- Do we have the capacity and systems to meet the challenge? This might require a holistic review of university human research ethics arrangements (e.g. by external independent experts/reviewers) and consideration of a completely different approach to traditional ethics reviews. At my institution, UTS, which already enjoys a very high level of industry and other end user research engagement, we have been encouraging researchers to contact us as soon as possible when engaging in contract negotiations so we can provide feedback on a draft proposal or draft ideas, well before an application is submitted to the HREC. However, contract research is often formulated rapidly, so this might mean the usual ‘back and forth’ review will not be fit for purpose even with our support. Rather than looking at how a traditional ethics process can accommodate such research, it might be more helpful to consider a completely new rapid-response process able to operate in a more agile way. This type of review also requires researcher capacity-building, and stakeholder consultation to ensure there is a shared understanding of the problem, and to ensure stakeholder adoption of adapted processes (if that is the outcome). This includes HRECs, who should be informed of the university’s strategy and the need to acknowledge a shift in the university’s approach.
- Do we (researchers, HRECs and Ethics Secretariat) have the necessary skills and capabilities to carry out and support ethically robust research across the various types of engagement and end user expectations? A well-prepared ethics application has a significantly higher chance of being approved outright, expediting the turnaround time. Likewise, a well-trained HREC is an essential component of an effective review process. Is the institution providing sufficient support to capability and development in this space? Does the institution’s culture support reflective and reflexive ethics thinking?
- What is needed to implement change to be ‘fit for purpose’? A major change to existing ethics arrangements and processes requires openness to change, communication between and buy-in from all stakeholders at each stage of the process (researchers, administrators, reviewers and senior leaders), and tangible support to facilitate change, e.g. funding and staff support to implement recommendations from a review. It also requires acknowledgement that some changes take time. Perseverance and patience help.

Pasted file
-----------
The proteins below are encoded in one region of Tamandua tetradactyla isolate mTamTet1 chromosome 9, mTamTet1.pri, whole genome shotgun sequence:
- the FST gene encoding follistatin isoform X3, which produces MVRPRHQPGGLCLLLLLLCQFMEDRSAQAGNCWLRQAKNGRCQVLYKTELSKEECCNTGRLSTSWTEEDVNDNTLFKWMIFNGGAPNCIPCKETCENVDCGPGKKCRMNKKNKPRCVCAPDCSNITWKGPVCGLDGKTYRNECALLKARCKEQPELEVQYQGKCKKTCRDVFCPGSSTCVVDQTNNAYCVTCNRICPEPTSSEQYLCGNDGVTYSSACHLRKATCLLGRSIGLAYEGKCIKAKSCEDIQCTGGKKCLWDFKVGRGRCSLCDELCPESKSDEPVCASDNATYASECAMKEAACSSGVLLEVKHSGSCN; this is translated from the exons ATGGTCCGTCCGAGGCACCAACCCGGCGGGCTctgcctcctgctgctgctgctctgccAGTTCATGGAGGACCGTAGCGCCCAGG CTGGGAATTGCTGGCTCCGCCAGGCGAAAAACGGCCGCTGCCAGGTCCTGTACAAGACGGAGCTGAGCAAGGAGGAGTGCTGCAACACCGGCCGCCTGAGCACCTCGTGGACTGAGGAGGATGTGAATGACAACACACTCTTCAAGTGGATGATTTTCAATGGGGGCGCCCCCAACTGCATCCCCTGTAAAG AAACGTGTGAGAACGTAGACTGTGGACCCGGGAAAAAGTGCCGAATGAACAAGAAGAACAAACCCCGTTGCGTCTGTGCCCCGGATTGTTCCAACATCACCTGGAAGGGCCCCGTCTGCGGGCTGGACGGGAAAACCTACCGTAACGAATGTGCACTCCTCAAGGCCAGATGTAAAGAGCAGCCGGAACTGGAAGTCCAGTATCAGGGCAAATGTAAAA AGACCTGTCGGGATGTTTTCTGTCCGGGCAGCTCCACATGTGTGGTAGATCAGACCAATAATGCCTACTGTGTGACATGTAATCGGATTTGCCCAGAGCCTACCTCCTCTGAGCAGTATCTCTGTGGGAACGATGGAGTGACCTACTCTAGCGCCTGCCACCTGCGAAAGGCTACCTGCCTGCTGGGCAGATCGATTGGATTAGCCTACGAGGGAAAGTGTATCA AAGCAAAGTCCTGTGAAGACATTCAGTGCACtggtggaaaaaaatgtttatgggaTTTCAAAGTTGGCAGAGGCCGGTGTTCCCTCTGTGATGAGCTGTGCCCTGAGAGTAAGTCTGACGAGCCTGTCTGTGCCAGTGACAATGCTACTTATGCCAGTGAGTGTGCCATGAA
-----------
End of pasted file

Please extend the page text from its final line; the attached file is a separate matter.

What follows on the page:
However we approach the ongoing challenge of being ‘fit for purpose’, we must not lose sight of the desired outcomes. Even the smallest changes can have a significant impact, and it might take a few iterations of a process to get it right before we need to reassess and adapt to meet new and unexpected challenges.
Haggerty, K.D. (2004). Ethics Creep: Governing Social Science Research in the Name of Ethics. Qualitative Sociology 27, 391–414. https://doi.org/10.1023/B:QUAS.0000049239.15922.a3.
Hurley, P., Hoang, C., Hildebrandt, M. (2021). Australian investment in higher education. Mitchell Institute, Victoria University. Melbourne. https://www.vu.edu.au/sites/default/files/australian-investment-in-higher-education-2021-mitchell-institute.pdf.
Larkins, F. and Marshman, I. (2020, May 13). Big spending ‘recovery budget’ leaves universities out in the cold. The Conversation. Retrieved January 17, 2022 from https://theconversation.com/big-spending-recovery-budget-leaves-universities-out-in-the-cold-160439.
Mondschein, J., Roy, R., Naidoo, V. (2021, May 4). Our unis are far behind the world’s best at commercialising research. Here are 3 ways to catch up. The Conversation. Retrieved January 17, 2022 from https://theconversation.com/our-unis-are-far-behind-the-worlds-best-at-commercialising-research-here-are-3-ways-to-catch-up-159915.
Norton, A. (2020, June 15). Why did universities become reliant on international students? Part 5: The rise of research rankings. Andrew Norton. Retrieved January 17, 2022, from https://andrewnorton.net.au/2020/06/15/why-did-universities-become-reliant-on-international-students-part-5-the-rise-of-research-rankings/.
Tudge, A. (2021, February 26). Lifting the impact of universities to strengthen Australia’s future. Retrieved January 17, 2022 from https://ministers.dese.gov.au/tudge/lifting-impact-universities-strengthen-australias-future.
Yezdani, O. (2021). Which universities are best placed financially to weather COVID? The Conversation. Retrieved January 17, 2022 from https://theconversation.com/which-universities-are-best-placed-financially-to-weather-covid-154079.
This post may be cited as:
Laugery, R. (10 April 2022) The challenge of being ‘fit for purpose’ Research Ethics Monthly. Retrieved from: https://ahrecs.com/the-challenge-of-being-fit-for-purpose/